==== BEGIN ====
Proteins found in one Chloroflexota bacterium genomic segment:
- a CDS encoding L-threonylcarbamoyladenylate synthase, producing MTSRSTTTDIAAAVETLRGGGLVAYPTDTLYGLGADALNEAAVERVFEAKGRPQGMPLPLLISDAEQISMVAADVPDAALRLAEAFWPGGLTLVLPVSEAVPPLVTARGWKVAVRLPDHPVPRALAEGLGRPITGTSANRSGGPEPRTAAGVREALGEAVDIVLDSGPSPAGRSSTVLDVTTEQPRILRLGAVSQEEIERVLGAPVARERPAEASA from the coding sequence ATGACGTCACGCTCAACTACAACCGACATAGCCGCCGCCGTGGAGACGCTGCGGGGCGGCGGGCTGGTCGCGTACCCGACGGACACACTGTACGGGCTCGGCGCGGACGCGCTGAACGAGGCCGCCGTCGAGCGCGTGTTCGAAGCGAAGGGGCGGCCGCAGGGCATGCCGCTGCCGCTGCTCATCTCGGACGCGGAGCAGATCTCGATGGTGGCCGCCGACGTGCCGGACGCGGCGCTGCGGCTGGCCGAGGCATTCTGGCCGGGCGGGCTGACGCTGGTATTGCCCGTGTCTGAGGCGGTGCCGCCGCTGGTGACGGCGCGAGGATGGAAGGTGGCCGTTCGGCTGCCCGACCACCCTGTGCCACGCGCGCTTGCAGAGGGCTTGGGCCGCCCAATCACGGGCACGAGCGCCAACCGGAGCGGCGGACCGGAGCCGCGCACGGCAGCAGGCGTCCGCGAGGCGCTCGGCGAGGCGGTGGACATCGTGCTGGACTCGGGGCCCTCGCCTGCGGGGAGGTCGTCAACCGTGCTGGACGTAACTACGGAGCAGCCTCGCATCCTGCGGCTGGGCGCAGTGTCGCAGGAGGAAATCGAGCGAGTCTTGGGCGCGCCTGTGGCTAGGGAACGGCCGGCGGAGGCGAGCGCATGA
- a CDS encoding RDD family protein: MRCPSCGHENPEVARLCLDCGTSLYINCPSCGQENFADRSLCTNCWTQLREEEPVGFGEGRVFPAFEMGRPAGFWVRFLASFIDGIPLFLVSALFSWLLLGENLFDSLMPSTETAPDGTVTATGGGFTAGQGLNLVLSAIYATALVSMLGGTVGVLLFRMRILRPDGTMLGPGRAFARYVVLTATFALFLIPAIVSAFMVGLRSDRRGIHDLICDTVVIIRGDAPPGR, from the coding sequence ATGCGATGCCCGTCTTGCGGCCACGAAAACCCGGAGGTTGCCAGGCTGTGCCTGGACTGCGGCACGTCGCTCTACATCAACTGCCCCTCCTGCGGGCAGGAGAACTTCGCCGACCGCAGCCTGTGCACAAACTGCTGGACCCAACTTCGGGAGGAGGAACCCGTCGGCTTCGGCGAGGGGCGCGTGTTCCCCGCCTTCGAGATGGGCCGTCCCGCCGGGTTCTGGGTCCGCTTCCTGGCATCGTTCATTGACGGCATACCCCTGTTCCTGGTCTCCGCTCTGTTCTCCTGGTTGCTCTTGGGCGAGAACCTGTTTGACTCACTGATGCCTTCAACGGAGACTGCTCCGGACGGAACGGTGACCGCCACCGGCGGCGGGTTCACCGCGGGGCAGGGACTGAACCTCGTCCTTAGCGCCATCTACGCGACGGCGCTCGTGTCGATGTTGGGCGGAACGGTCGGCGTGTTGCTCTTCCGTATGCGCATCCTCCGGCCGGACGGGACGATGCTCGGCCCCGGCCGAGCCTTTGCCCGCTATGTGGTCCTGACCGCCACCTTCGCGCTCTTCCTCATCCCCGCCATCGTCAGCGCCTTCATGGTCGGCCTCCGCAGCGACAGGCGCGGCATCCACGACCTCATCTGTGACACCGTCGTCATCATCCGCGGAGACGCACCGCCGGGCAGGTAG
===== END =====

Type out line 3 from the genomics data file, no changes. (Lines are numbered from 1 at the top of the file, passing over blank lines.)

- a CDS encoding RDD family protein: MRCPSCGHENPEVARLCLDCGTSLYINCPSCGQENFADRSLCTNCWTQLREEEPVGFGEGRVFPAFEMGRPAGFWVRFLASFIDGIPLFLVSALFSWLLLGENLFDSLMPSTETAPDGTVTATGGGFTAGQGLNLVLSAIYATALVSMLGGTVGVLLFRMRILRPDGTMLGPGRAFARYVVLTATFALFLIPAIVSAFMVGLRSDRRGIHDLICDTVVIIRGDAPPGR, from the coding sequence ATGCGATGCCCGTCTTGCGGCCACGAAAACCCGGAGGTTGCCAGGCTGTGCCTGGACTGCGGCACGTCGCTCTACATCAACTGCCCCTCCTGCGGGCAGGAGAACTTCGCCGACCGCAGCCTGTGCACAAACTGCTGGACCCAACTTCGGGAGGAGGAACCCGTCGGCTTCGGCGAGGGGCGCGTGTTCCCCGCCTTCGAGATGGGCCGTCCCGCCGGGTTCTGGGTCCGCTTCCTGGCATCGTTCATTGACGGCATACCCCTGTTCCTGGTCTCCGCTCTGTTCTCCTGGTTGCTCTTGGGCGAGAACCTGTTTGACTCACTGATGCCTTCAACGGAGACTGCTCCGGACGGAACGGTGACCGCCACCGGCGGCGGGTTCACCGCGGGGCAGGGACTGAACCTCGTCCTTAGCGCCATCTACGCGACGGCGCTCGTGTCGATGTTGGGCGGAACGGTCGGCGTGTTGCTCTTCCGTATGCGCATCCTCCGGCCGGACGGGACGATGCTCGGCCCCGGCCGAGCCTTTGCCCGCTATGTGGTCCTGACCGCCACCTTCGCGCTCTTCCTCATCCCCGCCATCGTCAGCGCCTTCATGGTCGGCCTCCGCAGCGACAGGCGCGGCATCCACGACCTCATCTGTGACACCGTCGTCATCATCCGCGGAGACGCACCGCCGGGCAGGTAG